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Coal is under fire, and not in a good way. Investors are likely well-accustomed to the headwinds facing coal, which include increasing regulatory scrutiny and cheap natural gas prices. Indeed, many of the nation's biggest coal producers have been brought to their knees in the past few years.
The downfall of coal has hit most companies involved in the production, transportation, and end usage of coal, including those in the railroad and utility industries. At the same time, while coal's situation is dire, there may be hidden signs for optimism that you should keep in mind.
Coal's effect on railroads
Moving on without coal seems like a tough proposition, but it's exactly what many of the major railroads intend to do. In fact, railroad operator CSX (NYSE: CSX ) had an overall strong third quarter despite coal serving as a significant drag on results. The company managed a 4.5% increase in earnings per share, year over year, along with strong revenue based on volume growth and favorable pricing.
For better or worse, the company plans to move ahead, whether or not coal contributes positively to results. Coal makes up just 18% of the company's volume, with intermodal and merchandise segments representing 40% and 42% of CSX's business, respectively.
In all, coal revenue decreased 9% in the quarter, due to the global oversupply resulting in high stockpiles of coal. Moreover, CSX specifically mentioned in its earnings presentation that utility customers are switching to other sources of power. This is what leads CSX to believe domestic coal will have an unfavorable outlook for the remainder of the year.
Will utilities follow suit?
Coal investors are obviously concerned that the next domino to fall will be utilities. Indeed, there's enough to give credence to these fears. Depressed natural gas prices have served as a great incentive for utility customers to switch to coal, not to mention the more desirable environmental impacts, and lower level of public scrutiny.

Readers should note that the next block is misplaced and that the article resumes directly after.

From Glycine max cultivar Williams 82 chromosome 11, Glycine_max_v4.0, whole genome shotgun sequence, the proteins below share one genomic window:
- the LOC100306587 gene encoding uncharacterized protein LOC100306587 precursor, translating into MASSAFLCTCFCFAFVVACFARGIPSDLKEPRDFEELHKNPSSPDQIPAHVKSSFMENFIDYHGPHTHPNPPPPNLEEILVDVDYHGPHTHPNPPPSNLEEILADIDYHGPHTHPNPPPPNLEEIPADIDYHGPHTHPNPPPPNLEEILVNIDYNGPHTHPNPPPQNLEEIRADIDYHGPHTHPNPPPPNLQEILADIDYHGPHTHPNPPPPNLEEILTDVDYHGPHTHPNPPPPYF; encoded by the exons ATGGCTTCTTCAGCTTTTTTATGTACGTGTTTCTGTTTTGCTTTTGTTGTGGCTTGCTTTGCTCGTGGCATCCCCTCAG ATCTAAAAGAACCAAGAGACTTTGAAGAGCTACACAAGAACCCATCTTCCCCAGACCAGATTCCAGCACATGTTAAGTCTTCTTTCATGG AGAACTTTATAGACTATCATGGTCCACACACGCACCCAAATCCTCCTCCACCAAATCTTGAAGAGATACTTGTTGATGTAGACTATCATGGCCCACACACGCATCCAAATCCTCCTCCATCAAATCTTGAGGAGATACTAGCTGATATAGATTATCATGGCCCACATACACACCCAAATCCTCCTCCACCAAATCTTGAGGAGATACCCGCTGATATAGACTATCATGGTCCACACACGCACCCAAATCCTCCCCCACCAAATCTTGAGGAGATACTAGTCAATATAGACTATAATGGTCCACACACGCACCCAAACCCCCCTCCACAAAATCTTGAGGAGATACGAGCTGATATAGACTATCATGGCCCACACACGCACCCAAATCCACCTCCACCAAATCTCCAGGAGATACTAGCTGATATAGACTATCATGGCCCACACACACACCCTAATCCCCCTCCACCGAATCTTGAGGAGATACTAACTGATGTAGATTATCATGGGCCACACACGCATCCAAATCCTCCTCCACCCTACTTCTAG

This is what caused utility Southern Company (NYSE: SO ) to undergo a major overhaul of its business in the last five years. As recently as 2007, Southern got 70% of its electricity from coal-fired power plants. Last year, that figure clocked in at 35%.
Fast-forward to today, and natural gas enthusiasts may need to temper their expectations. Natural gas has come off its multi-year lows, and utility customers are slowly coming back to coal. In particular, Illinois basin coal is cheap (approximately 20% cheaper than Appalachian coal) and is now serving to undercut natural gas for many utility customers, including Southern.
In a move that may surprise you, Southern is beginning to return to coal. Southern recently stated that the share of Illinois Basin coal it burns could increase by five-fold in the years ahead, after last year amounting to just 7% of the utility's coal usage.
The success of Illinois coal could be a direct benefit to coal producer Peabody Energy (NYSE: BTU ) , and the good news couldn't come at a better time. Peabody has gotten absolutely crushed this year, and its business has deteriorated. Peabody's second-quarter earnings report wasn't positive.
Revenue and earnings before interest, taxes, depreciation, and amortization (EBITDA) fell 13% and 44%, respectively, versus the same quarter last year. Furthermore, the company does not project good things for the remainder of the year. At the midpoint of its full-year guidance, Peabody expects a net loss.
But there may be light at the end of Peabody's tunnel in the form of favorable Illinois coal. Peabody's output at its Illinois basin rose 11% last year, one of the company's only bright spots among its base of operations. Moreover, Peabody is the number-one producer of Midwestern coal, shipping about 30 million tons of coal from its Illinois and Indiana mines, collectively.
Foolish final words
In the end, coal and natural gas are cyclical commodities, meaning how much of each is utilized depends largely on pricing. Extremely low natural-gas prices greatly incentivized end users to switch from coal to natural gas, but that environment may finally be reversing. And, if so, coal producers like Peabody may have some energy left after all.
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